"Captain Putt" Mossman was billed as the "undisputed world's champion stunt motorcyclist" and toured the world in spectacular mechanized acrobatics, which also included automobiles. Horseshoe pitching became an organized sport in Canada after Putt Mossman came to Ontario in 1925 and gave a pitching demonstration of how to throw specialized ringers. Many of his spectators were teenagers.
Orren "Putt" Mossman was born on the Mossman family farm in Hardin County, Iowa, near Hubbard and Eldora on 8th July 1906. He was the pre-war equivalent of Evel Knievel.
Mossman was known as "The Man of a Thousand Skills", which included motorcycle stunts, horseshoe pitching, boxing, wrestling, baseball, basketball, acrobatics, musicianship, radio & TV artistry, auto racing, marksmanship, and many others. Many of Putt's stunt riding feats have never been equalled or surpassed. Mossman made three complete tours around the world, through Europe, Africa, Australia, New Zealand, Japan and fifty other nations as well as every state in the continental United States and Canada.
In 1936 he was touring along with an American speedway team and to coincide with the meeting at Hackney, Putt Mossman’s Troupe and his team of stunt riders performed their tricks in front of the east end crowd at the Waterden Road stadium.
Putt Mossman died on the 8th September 1994 (aged 88) at Benton, Marshall County, Kentucky, USA.
More can be found on Putt on the article below written by John Hyam.
Click here to see Putt Mossman 1936 Stunt Practice
Putt Mossman by John Hyam
To those with memories of pre-war speedway, American Putt Mossman is probably best known as being one of the world’s leading stunt motorcyclists of the 10 years or so leading up to that start of World War Two in September 1939.
The fact that Mossman has a place in the American Motorcycle Association’s ‘Hall of Fame’ may surprise many. It includes legends like USA road racer Kenny Roberts and, from speedway the list includes Wilbur Lamoreaux, Mike Bast, Jack Milne and Lloyd ‘Sprouts” Elder. Also there is an enigmatic figure of the 1920s, Cecil Brown, who was involved in the long-track racing of that period that led to the start of modern speedway.
So, how does Mossman figure? It seems the Americans have given him status for his undoubted ability as a stunt motorcycle rider. But he also gets rated because of his ability in flat-track racing (a motorcycle sport on one-mile and half-mile ovals) as well as speedway.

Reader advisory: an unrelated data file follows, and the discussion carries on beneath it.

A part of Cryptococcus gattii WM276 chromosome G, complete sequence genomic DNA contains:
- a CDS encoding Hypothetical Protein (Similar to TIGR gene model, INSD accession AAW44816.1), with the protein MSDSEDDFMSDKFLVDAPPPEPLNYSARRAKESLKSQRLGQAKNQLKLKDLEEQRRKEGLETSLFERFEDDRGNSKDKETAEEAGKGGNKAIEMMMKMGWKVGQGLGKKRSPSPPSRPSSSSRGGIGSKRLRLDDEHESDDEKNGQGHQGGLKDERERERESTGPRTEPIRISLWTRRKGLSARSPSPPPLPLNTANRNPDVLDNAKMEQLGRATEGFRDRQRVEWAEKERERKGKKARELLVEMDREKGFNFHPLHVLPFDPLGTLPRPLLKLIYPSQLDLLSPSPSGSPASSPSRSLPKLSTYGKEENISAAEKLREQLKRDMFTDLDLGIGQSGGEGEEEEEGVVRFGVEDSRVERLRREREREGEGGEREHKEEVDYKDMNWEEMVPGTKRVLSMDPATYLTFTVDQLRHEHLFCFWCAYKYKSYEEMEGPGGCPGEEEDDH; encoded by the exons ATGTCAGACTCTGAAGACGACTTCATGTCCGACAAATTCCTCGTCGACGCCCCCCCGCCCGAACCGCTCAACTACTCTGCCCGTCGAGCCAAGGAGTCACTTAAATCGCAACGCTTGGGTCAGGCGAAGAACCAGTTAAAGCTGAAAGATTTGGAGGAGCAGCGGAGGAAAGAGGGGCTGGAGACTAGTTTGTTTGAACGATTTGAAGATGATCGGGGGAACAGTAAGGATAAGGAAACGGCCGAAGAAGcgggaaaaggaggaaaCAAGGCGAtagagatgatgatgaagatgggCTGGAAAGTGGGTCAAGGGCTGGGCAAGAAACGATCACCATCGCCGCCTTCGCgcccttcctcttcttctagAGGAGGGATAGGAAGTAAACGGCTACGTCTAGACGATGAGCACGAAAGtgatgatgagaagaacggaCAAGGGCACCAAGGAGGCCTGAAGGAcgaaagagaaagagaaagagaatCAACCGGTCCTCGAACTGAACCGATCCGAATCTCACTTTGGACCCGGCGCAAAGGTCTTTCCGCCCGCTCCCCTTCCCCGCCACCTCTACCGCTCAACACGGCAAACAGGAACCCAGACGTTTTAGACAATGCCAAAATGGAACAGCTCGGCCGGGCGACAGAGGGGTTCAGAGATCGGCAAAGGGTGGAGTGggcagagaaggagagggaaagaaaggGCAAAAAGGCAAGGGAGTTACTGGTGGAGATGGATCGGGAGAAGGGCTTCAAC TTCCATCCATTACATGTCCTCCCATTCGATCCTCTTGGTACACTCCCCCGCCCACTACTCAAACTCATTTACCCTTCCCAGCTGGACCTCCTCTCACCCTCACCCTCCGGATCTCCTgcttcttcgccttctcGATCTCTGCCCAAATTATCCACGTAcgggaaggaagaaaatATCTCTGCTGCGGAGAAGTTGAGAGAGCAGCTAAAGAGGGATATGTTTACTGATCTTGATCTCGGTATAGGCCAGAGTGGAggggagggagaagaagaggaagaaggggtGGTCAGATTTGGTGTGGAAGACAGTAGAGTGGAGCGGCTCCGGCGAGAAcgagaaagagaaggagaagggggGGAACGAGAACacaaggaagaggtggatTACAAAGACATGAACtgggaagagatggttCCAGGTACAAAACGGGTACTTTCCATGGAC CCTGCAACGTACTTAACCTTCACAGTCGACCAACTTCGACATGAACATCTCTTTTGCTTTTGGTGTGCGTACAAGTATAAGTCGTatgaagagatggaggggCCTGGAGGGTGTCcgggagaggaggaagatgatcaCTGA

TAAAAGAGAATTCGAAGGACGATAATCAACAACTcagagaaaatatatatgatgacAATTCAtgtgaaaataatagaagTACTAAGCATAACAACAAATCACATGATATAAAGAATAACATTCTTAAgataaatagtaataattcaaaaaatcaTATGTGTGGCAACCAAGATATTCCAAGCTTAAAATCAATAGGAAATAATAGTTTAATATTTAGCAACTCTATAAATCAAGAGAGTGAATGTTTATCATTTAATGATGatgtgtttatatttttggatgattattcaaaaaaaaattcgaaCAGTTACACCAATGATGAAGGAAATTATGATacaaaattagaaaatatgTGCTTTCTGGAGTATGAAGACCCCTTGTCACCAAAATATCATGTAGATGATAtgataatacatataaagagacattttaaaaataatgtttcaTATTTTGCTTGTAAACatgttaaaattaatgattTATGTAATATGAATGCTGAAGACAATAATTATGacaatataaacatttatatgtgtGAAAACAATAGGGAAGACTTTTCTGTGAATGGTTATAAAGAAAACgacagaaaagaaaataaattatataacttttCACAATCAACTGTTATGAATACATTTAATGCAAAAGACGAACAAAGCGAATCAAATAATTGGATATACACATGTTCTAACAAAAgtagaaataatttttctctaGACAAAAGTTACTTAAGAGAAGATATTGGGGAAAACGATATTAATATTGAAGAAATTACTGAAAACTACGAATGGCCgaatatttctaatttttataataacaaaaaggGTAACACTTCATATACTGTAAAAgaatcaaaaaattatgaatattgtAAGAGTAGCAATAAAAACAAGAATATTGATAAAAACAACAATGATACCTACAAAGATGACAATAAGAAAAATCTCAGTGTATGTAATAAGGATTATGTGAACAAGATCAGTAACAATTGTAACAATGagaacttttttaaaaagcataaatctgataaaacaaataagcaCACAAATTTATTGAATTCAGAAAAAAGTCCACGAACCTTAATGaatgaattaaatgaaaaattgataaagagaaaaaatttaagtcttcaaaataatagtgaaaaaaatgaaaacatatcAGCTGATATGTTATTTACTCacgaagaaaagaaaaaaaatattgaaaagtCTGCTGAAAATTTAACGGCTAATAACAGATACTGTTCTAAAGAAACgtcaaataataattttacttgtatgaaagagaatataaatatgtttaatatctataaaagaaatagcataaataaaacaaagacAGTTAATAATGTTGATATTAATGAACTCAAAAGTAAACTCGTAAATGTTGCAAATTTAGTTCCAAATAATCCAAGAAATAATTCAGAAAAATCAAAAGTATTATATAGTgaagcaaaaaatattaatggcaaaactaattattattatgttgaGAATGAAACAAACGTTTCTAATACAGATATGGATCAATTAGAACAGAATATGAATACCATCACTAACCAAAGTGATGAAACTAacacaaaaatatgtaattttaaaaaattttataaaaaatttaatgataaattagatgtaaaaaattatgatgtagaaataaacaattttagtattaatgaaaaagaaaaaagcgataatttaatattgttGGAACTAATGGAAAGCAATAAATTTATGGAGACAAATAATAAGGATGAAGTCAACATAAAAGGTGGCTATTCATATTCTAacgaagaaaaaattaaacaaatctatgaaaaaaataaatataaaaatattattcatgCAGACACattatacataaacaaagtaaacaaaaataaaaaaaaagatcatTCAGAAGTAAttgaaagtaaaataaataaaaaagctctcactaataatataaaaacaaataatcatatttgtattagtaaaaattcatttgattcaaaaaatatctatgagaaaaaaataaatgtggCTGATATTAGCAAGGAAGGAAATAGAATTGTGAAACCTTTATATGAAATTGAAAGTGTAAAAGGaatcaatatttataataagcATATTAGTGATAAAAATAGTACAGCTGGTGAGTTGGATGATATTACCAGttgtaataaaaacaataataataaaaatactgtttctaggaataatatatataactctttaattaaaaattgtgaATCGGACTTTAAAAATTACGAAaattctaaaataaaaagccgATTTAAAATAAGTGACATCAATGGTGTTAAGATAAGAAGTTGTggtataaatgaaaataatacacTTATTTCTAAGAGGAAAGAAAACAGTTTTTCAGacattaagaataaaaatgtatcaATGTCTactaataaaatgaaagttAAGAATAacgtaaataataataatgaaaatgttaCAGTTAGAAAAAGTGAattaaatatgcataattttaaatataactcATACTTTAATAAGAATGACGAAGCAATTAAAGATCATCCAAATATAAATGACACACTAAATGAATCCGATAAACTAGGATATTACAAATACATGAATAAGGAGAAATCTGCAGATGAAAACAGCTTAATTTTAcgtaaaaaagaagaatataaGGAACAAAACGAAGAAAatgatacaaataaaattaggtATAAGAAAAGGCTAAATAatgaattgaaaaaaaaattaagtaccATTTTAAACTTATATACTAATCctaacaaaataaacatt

Mossman rode speedway in the USA, Japan, New Zealand and Australia in pre-war years. And he also raced in Britain in 1936, when his team of stuntmen included some well-known speedway riders like Manuel Trujillo, Sam Arena, Bo Lisman and Charles ‘Pee Wee’ Cullum. The latter was also the clown for the stunt troupe, but he was a top class rider as he proved in 1949 and 1950 when he rode for Belle Vue. And Cullum also won an unofficial world title at the Buffalo Stadium in Paris in 1936.
The 1936 tour of Britain saw the Americans in action against tracks in the National League’s Second Division, as well as appearing in stunt acts. They were back again in 1938, and Mossman’s form when involved in speedway was enough for Bristol to try - unsuccessfully as it happened - to sign him for the 1939 season. The Control Board refused to sanction the deal.
In Europe, Mossman also managed to claim a place in the 1938 Isle of Man TT road races as the official American entrant. No story book ride for him - he crashed heavily and spent 10 days in hospital.
Mossman and his troupe performed many stunts. They included crashing through plate glass and riding through walls of flame, as well as one trick in which Mossman rode a motorcycle which had a 6ft ladder attached to it. His wife used to climb up one side of the ladder and down the other as Putt maintained a steady 35mph.
His favourite trick, mainly used in New Zealand and Australia, involved a midget car which had a ramp fitted from the back, over the driver’s head, and down across the car’s bonnet. Mossman would roar up from behind on a speedway bike then ride across the ramp and come down in front of the midget.
When speedway resumed in Britain in 1946, Mossman offered British speedway promoters the chance to book his stunt team for another tour, but post-war currency restrictions involving the exchange of sterling into US dollars saw the idea founder. A pity because it could have added entertainment spectacle in those early post-war years.
After that, little more was heard of this interesting character until the AMA honoured him, deservedly perhaps, with ‘Hall of Fame’ status a few years ago.